According to the Department of Labor, company costs for employee benefits average about 43% of pay. Yet, when Charlton asked employees how much their benefits cost their employers as a percentage of their pay, most believe the figure to be much lower. "Fifty-one percent of full-time workers have the impression that their employer pays 30% or less, over and above wages, for their employee benefits," Janus says. And when they asked HR and benefits executives how well their employees understand the costs involved, the disconnect became obvious. "Only about five percent of the (surveyed) HR/benefits executives really felt that employees fully understand and appreciate the value of their overall compensation package," he says.

While those facts are interesting, the two most critical points are these:

  1. "There is a very high correlation between employees' understanding of their total compensation, and their satisfaction with it. Specifically, 75% of employees who said they are very satisfied with their total compensation also reported having, at a minimum, quite a bit of understanding of their benefits package. And the converse is true; a high percentage of the people who report that they don't understand a whole lot about their benefits package are not satisfied with it," Janus says.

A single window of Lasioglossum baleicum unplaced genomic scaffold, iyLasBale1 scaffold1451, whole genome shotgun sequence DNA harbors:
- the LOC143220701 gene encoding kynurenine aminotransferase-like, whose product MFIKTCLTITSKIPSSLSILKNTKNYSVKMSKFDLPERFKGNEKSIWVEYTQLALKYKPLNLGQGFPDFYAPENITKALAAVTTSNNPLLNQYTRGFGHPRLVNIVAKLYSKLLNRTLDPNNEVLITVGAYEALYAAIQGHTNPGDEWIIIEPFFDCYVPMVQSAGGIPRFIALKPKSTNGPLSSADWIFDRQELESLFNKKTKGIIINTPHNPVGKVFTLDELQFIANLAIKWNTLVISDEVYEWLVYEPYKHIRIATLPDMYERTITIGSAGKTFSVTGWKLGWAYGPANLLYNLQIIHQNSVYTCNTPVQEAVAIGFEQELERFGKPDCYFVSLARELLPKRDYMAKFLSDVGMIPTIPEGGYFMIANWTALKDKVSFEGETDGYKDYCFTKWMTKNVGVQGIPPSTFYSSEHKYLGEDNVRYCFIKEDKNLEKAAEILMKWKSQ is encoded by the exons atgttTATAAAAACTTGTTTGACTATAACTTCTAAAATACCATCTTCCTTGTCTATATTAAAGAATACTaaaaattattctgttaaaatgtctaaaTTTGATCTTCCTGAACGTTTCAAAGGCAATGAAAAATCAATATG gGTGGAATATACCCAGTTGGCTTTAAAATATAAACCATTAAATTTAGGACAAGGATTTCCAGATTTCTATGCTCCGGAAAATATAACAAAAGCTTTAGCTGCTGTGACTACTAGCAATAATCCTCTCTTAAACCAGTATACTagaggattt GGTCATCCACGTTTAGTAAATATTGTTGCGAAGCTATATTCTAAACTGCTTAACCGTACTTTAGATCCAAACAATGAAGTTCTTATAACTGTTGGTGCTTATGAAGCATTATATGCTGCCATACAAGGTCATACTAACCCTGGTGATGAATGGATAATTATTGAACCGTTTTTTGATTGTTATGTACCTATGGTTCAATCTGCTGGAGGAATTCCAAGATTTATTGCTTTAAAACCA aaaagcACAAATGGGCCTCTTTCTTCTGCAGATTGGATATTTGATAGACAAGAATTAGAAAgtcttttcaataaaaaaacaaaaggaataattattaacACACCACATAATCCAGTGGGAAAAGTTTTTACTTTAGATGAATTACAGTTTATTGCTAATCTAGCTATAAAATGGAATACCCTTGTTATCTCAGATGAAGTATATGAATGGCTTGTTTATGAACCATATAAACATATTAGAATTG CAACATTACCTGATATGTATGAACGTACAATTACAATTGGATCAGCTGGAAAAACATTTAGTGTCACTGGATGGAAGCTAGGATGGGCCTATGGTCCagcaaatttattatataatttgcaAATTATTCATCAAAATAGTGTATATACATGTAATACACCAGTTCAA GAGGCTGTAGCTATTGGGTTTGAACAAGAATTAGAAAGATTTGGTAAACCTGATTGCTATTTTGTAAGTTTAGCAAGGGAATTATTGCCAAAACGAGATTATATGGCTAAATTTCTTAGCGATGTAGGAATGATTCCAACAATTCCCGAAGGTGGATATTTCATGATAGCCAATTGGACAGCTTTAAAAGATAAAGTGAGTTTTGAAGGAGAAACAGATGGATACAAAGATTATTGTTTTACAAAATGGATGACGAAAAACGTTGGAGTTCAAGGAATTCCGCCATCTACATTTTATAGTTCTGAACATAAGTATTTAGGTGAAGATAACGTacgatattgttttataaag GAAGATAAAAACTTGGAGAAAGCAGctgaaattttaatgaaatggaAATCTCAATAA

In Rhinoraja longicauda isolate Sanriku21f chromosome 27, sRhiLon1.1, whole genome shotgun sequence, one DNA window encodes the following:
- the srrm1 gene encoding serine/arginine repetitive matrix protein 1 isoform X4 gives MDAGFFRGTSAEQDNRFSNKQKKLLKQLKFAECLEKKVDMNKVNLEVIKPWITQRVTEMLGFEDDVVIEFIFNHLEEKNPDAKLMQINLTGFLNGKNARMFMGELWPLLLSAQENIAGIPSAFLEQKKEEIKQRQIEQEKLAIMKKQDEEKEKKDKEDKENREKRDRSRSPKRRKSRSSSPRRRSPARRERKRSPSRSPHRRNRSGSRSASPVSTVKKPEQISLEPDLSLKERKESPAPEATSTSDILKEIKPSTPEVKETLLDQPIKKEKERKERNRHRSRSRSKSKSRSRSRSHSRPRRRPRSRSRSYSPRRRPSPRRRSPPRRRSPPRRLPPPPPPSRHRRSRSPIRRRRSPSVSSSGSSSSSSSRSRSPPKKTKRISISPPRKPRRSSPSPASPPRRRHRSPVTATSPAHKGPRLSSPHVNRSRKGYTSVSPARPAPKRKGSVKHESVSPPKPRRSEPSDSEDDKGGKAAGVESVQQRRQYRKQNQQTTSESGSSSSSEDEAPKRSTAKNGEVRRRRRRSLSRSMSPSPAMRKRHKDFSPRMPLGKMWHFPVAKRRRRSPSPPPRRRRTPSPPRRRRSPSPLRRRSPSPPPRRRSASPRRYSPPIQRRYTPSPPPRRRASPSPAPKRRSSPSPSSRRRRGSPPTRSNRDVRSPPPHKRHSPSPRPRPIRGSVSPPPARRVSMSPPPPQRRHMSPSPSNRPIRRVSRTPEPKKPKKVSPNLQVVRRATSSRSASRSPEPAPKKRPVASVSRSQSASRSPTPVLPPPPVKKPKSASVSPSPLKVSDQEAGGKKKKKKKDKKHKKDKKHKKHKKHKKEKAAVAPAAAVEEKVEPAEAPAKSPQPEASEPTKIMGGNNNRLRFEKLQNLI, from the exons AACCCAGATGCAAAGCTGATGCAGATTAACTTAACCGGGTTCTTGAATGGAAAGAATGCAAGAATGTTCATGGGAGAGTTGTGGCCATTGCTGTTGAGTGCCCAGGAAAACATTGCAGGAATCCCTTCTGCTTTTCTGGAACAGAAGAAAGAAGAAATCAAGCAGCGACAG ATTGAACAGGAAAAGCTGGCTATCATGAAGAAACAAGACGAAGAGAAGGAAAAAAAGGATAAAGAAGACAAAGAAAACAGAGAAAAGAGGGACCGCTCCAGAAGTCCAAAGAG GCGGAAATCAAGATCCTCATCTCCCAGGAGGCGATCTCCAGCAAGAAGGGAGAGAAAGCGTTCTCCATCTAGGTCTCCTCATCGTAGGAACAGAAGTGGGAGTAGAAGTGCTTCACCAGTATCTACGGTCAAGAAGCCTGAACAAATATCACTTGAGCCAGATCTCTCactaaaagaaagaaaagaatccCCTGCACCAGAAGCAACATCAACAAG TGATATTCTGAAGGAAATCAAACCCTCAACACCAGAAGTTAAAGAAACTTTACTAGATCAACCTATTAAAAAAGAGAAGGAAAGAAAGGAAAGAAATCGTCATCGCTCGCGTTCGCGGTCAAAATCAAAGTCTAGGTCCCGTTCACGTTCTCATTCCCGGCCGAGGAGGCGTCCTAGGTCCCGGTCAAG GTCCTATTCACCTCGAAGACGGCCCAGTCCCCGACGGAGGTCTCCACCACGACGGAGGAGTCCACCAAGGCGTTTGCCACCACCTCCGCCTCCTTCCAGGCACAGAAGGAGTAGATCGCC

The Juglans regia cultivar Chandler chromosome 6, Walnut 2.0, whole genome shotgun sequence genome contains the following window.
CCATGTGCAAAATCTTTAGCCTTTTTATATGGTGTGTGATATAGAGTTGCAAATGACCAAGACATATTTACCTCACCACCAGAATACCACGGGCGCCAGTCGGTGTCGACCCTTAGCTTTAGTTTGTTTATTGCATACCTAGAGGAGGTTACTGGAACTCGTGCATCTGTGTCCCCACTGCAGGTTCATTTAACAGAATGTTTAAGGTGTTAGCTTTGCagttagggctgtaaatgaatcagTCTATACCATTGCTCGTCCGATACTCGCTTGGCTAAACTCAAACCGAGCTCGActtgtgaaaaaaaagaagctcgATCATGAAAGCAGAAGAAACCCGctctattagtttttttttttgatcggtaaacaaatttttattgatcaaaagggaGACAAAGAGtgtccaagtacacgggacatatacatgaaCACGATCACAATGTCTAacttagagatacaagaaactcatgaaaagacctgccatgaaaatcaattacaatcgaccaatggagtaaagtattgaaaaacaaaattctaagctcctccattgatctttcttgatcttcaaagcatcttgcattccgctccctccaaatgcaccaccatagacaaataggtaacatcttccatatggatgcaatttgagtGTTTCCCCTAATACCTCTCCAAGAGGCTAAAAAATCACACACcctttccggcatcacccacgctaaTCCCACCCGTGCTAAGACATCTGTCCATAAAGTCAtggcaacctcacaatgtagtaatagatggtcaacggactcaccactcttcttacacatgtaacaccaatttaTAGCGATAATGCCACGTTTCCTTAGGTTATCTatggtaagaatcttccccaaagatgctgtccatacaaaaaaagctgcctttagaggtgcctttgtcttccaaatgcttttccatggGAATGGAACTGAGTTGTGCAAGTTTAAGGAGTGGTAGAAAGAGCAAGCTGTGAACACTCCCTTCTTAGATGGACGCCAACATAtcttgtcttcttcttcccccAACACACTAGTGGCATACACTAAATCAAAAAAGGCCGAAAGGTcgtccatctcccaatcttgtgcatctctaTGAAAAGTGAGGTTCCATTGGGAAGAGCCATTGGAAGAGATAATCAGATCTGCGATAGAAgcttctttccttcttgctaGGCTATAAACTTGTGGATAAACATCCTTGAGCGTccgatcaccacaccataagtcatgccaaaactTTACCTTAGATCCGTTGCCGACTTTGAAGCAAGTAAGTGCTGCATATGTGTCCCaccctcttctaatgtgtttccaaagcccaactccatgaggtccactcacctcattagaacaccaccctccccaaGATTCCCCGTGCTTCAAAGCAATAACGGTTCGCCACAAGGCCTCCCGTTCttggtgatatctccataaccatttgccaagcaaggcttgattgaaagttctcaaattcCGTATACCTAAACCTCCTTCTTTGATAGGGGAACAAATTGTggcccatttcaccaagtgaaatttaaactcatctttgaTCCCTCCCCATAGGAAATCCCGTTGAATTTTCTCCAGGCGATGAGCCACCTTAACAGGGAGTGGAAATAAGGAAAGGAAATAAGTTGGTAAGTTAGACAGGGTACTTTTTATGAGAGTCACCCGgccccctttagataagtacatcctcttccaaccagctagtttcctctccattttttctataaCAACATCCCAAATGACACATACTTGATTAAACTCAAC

2. Nearly all (93%) of the HR/benefits executives responding to the survey believe that personalized benefit communications are important for recruitment, retention and education. Yet only 55% of them use any kind of total compensation statements. "There is a very strong feeling that employees don't get it. Companies know what to do about it, but many of them are not taking those steps," says Janus.